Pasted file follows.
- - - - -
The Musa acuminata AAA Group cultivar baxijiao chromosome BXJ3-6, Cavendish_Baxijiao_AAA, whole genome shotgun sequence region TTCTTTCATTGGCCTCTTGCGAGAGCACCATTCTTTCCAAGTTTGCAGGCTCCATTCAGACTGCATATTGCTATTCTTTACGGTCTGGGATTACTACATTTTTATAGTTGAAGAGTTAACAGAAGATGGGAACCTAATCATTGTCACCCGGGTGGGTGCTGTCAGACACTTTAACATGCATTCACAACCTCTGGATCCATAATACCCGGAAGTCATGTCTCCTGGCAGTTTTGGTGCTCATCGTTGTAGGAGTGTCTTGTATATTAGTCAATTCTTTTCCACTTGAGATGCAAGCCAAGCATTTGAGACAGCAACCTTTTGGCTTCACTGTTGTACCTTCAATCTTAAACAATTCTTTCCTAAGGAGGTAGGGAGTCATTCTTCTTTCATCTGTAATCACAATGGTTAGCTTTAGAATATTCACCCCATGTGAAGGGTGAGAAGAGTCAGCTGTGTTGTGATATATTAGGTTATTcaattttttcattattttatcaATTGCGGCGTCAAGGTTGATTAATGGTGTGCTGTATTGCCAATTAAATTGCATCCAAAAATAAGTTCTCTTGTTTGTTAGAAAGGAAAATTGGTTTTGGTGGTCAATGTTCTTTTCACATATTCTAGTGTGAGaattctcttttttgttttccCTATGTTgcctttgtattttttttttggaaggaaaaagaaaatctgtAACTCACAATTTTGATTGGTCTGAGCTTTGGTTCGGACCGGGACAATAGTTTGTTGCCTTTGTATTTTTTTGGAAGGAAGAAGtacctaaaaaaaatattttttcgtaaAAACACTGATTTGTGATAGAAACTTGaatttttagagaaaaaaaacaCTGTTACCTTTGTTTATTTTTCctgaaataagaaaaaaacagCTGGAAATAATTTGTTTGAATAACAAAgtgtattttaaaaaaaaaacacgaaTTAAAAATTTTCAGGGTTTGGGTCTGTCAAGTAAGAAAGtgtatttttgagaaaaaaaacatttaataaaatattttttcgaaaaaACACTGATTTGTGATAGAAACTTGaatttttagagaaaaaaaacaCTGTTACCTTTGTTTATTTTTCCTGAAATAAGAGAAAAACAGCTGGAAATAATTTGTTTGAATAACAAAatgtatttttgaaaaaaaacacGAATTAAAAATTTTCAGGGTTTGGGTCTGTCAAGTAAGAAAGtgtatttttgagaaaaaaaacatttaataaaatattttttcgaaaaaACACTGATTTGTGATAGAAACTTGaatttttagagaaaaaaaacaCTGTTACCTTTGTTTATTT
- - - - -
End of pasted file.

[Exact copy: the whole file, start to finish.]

The Musa acuminata AAA Group cultivar baxijiao chromosome BXJ3-6, Cavendish_Baxijiao_AAA, whole genome shotgun sequence region TTCTTTCATTGGCCTCTTGCGAGAGCACCATTCTTTCCAAGTTTGCAGGCTCCATTCAGACTGCATATTGCTATTCTTTACGGTCTGGGATTACTACATTTTTATAGTTGAAGAGTTAACAGAAGATGGGAACCTAATCATTGTCACCCGGGTGGGTGCTGTCAGACACTTTAACATGCATTCACAACCTCTGGATCCATAATACCCGGAAGTCATGTCTCCTGGCAGTTTTGGTGCTCATCGTTGTAGGAGTGTCTTGTATATTAGTCAATTCTTTTCCACTTGAGATGCAAGCCAAGCATTTGAGACAGCAACCTTTTGGCTTCACTGTTGTACCTTCAATCTTAAACAATTCTTTCCTAAGGAGGTAGGGAGTCATTCTTCTTTCATCTGTAATCACAATGGTTAGCTTTAGAATATTCACCCCATGTGAAGGGTGAGAAGAGTCAGCTGTGTTGTGATATATTAGGTTATTcaattttttcattattttatcaATTGCGGCGTCAAGGTTGATTAATGGTGTGCTGTATTGCCAATTAAATTGCATCCAAAAATAAGTTCTCTTGTTTGTTAGAAAGGAAAATTGGTTTTGGTGGTCAATGTTCTTTTCACATATTCTAGTGTGAGaattctcttttttgttttccCTATGTTgcctttgtattttttttttggaaggaaaaagaaaatctgtAACTCACAATTTTGATTGGTCTGAGCTTTGGTTCGGACCGGGACAATAGTTTGTTGCCTTTGTATTTTTTTGGAAGGAAGAAGtacctaaaaaaaatattttttcgtaaAAACACTGATTTGTGATAGAAACTTGaatttttagagaaaaaaaacaCTGTTACCTTTGTTTATTTTTCctgaaataagaaaaaaacagCTGGAAATAATTTGTTTGAATAACAAAgtgtattttaaaaaaaaaacacgaaTTAAAAATTTTCAGGGTTTGGGTCTGTCAAGTAAGAAAGtgtatttttgagaaaaaaaacatttaataaaatattttttcgaaaaaACACTGATTTGTGATAGAAACTTGaatttttagagaaaaaaaacaCTGTTACCTTTGTTTATTTTTCCTGAAATAAGAGAAAAACAGCTGGAAATAATTTGTTTGAATAACAAAatgtatttttgaaaaaaaacacGAATTAAAAATTTTCAGGGTTTGGGTCTGTCAAGTAAGAAAGtgtatttttgagaaaaaaaacatttaataaaatattttttcgaaaaaACACTGATTTGTGATAGAAACTTGaatttttagagaaaaaaaacaCTGTTACCTTTGTTTATTT